I could have sworn I felt Rhys flinch through the bond. But my mate said calmly, “We did nothing. Hybern chooses its actions, not us.” He jerked his chin toward Tarquin. “My force shall remain camped in the hills until you’ve deemed the city secure. Then we will go.”

“And do you plan to steal anything else before you do?”

Rhys went utterly still. Debating, I realized, whether to apologize. Explain. I spared him from the choice. “Tend to your wounded, Tarquin.”

“Don’t give me orders.”

The face of the former Summer Court admiral—the prince who had commanded the fleet in the harbor until the title was thrust upon him. I took in the weariness fogging his eyes, the anger and grief.

People had died. Many people. The city he had fought so hard to rebuild, the people who had tried to fight past the scars of Amarantha …

“We are at your disposal,” I said to him, and walked out.

Mor kept close, and we emerged into the hall to find a cluster of his advisers and soldiers watching us carefully. Behind us, Rhys said to Tarquin, “I didn’t have a choice. I did it to try to avoid this, Tarquin. To stop Hybern before he got this far.” His voice was strained.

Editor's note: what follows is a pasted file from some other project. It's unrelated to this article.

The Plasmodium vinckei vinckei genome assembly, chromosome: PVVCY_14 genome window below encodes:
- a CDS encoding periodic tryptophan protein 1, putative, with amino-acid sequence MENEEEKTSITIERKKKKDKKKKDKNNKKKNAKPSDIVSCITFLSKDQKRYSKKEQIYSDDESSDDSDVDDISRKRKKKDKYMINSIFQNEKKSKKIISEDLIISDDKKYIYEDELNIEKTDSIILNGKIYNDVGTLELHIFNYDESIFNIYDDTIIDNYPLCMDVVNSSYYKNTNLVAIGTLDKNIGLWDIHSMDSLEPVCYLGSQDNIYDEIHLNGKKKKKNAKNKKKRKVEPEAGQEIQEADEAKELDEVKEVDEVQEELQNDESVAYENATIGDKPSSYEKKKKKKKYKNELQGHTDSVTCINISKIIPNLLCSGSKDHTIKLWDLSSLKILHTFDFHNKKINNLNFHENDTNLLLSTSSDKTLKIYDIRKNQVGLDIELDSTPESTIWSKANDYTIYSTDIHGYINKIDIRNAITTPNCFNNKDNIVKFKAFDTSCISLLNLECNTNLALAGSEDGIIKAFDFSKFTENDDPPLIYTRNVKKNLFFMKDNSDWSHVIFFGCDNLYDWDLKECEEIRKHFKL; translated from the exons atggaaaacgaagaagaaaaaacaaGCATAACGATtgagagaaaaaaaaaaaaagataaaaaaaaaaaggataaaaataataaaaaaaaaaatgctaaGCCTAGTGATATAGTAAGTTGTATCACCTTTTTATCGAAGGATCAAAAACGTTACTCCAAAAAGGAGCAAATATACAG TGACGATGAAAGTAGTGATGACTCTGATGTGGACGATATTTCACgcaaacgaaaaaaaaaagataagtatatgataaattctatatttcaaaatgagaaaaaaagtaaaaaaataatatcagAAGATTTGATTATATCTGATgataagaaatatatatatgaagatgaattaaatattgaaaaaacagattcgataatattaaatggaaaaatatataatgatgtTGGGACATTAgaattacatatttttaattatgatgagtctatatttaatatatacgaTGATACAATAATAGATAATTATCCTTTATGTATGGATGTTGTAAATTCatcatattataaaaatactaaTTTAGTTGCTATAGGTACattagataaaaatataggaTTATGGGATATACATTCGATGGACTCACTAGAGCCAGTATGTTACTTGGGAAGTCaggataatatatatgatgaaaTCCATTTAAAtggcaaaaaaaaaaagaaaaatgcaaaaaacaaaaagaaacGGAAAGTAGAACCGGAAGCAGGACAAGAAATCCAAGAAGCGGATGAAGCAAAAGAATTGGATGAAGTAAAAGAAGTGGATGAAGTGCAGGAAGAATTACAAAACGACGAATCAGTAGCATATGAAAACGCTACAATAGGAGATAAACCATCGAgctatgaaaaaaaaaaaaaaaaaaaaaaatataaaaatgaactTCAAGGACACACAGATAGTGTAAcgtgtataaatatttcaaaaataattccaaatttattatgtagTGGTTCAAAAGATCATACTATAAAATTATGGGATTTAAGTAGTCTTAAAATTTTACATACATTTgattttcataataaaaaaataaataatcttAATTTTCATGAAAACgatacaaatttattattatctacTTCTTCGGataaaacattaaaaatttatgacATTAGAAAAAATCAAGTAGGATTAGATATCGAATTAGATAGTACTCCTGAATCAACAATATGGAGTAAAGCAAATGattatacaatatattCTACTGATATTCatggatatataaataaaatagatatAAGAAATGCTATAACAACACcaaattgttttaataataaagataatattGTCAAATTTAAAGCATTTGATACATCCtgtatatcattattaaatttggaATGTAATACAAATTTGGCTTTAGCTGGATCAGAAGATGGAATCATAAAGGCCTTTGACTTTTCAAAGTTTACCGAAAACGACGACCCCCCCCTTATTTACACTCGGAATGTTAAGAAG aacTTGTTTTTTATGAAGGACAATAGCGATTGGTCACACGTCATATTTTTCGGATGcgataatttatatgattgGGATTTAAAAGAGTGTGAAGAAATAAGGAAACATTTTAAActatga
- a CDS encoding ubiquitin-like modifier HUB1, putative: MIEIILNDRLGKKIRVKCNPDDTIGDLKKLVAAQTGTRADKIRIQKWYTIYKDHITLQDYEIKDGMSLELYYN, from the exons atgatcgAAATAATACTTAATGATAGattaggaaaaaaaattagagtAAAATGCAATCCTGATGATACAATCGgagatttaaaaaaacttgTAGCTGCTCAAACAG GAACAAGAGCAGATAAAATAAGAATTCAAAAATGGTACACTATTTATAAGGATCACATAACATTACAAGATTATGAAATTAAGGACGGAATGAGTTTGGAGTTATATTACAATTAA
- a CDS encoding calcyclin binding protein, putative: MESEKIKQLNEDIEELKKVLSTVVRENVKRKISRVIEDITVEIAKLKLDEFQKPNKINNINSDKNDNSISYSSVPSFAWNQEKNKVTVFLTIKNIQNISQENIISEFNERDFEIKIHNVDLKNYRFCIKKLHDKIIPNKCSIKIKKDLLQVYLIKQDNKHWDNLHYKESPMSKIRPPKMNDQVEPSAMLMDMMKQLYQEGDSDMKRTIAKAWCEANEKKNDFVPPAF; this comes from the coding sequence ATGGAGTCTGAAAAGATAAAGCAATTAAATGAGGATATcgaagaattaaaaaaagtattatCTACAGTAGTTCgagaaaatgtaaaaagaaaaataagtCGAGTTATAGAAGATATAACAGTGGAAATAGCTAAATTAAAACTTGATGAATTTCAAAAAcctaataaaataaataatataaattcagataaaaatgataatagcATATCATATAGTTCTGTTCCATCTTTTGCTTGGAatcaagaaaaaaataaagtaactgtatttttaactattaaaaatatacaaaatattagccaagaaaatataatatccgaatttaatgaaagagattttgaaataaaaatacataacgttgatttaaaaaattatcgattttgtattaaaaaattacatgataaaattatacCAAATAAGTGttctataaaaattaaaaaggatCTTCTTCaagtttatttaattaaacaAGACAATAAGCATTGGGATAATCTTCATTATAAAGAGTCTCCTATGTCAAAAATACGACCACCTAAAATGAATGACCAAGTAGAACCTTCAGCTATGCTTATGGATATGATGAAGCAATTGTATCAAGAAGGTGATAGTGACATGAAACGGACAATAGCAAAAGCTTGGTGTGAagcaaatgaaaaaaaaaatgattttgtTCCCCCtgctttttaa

Tarquin only said, “Get out. And take your army with you. We can hold the bay now that they don’t have surprise on their side.”

Silence. Mor and I lingered just outside the open doors, not turning back, but both of us listening. Listening as Rhysand said, “I saw enough of Hybern in the War to tell you this attack is just a fraction of what the king plans to unleash.” A pause. “Come to the meeting, Tarquin. We need you—Prythian needs you.”

Another beat of quiet. Then Tarquin said, “Get out.” “Feyre’s offer holds: we are at your disposal.”

“Take your mate and leave. And I’d suggest warning her not to give High Lords orders.”

I stiffened, about to whirl around, when Rhys said, “She is High Lady of the Night Court. She may do as she wishes.”

The wall of Fae standing before us withdrew slightly. Now studying me, some gaping. A murmur rippled through them. Tarquin let out a low, bitter laugh. “You do love to spit on tradition.”

Rhys didn’t say anything more, his strolling footsteps sounding over the tiled floor until his hand warmed my shoulder. I looked up at him, aware of all who gawked at us. At me.

Rhys pressed a kiss to my sweaty, blood-crusted temple and we vanished.